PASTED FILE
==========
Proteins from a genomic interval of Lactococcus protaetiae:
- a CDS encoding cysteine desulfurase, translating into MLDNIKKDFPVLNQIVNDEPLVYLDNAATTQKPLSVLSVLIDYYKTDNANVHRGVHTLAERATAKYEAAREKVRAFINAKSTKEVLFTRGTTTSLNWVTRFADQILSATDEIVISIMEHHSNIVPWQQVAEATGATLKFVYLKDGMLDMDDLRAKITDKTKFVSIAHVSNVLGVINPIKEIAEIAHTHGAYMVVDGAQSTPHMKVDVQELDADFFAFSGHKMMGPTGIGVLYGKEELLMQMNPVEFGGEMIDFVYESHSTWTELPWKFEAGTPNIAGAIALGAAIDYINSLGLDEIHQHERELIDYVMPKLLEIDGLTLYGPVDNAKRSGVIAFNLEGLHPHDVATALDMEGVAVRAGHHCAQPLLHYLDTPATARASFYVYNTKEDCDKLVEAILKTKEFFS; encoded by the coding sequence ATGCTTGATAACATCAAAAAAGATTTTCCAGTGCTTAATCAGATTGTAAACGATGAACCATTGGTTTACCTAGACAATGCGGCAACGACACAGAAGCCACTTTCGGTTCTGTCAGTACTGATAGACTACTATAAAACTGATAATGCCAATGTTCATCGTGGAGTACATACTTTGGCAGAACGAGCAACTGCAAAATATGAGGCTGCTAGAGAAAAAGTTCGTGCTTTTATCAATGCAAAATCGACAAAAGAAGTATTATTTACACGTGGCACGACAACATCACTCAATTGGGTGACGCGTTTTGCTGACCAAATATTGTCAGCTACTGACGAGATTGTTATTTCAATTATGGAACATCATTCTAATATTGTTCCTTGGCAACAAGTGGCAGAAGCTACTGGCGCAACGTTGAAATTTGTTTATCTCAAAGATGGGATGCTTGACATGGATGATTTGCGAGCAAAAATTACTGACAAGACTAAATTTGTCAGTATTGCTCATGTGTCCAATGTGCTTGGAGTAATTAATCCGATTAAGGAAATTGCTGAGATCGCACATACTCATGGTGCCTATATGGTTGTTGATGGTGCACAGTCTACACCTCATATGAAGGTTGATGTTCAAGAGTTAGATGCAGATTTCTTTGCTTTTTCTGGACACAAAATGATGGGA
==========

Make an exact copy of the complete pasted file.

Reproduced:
Proteins from a genomic interval of Lactococcus protaetiae:
- a CDS encoding cysteine desulfurase, translating into MLDNIKKDFPVLNQIVNDEPLVYLDNAATTQKPLSVLSVLIDYYKTDNANVHRGVHTLAERATAKYEAAREKVRAFINAKSTKEVLFTRGTTTSLNWVTRFADQILSATDEIVISIMEHHSNIVPWQQVAEATGATLKFVYLKDGMLDMDDLRAKITDKTKFVSIAHVSNVLGVINPIKEIAEIAHTHGAYMVVDGAQSTPHMKVDVQELDADFFAFSGHKMMGPTGIGVLYGKEELLMQMNPVEFGGEMIDFVYESHSTWTELPWKFEAGTPNIAGAIALGAAIDYINSLGLDEIHQHERELIDYVMPKLLEIDGLTLYGPVDNAKRSGVIAFNLEGLHPHDVATALDMEGVAVRAGHHCAQPLLHYLDTPATARASFYVYNTKEDCDKLVEAILKTKEFFS; encoded by the coding sequence ATGCTTGATAACATCAAAAAAGATTTTCCAGTGCTTAATCAGATTGTAAACGATGAACCATTGGTTTACCTAGACAATGCGGCAACGACACAGAAGCCACTTTCGGTTCTGTCAGTACTGATAGACTACTATAAAACTGATAATGCCAATGTTCATCGTGGAGTACATACTTTGGCAGAACGAGCAACTGCAAAATATGAGGCTGCTAGAGAAAAAGTTCGTGCTTTTATCAATGCAAAATCGACAAAAGAAGTATTATTTACACGTGGCACGACAACATCACTCAATTGGGTGACGCGTTTTGCTGACCAAATATTGTCAGCTACTGACGAGATTGTTATTTCAATTATGGAACATCATTCTAATATTGTTCCTTGGCAACAAGTGGCAGAAGCTACTGGCGCAACGTTGAAATTTGTTTATCTCAAAGATGGGATGCTTGACATGGATGATTTGCGAGCAAAAATTACTGACAAGACTAAATTTGTCAGTATTGCTCATGTGTCCAATGTGCTTGGAGTAATTAATCCGATTAAGGAAATTGCTGAGATCGCACATACTCATGGTGCCTATATGGTTGTTGATGGTGCACAGTCTACACCTCATATGAAGGTTGATGTTCAAGAGTTAGATGCAGATTTCTTTGCTTTTTCTGGACACAAAATGATGGGA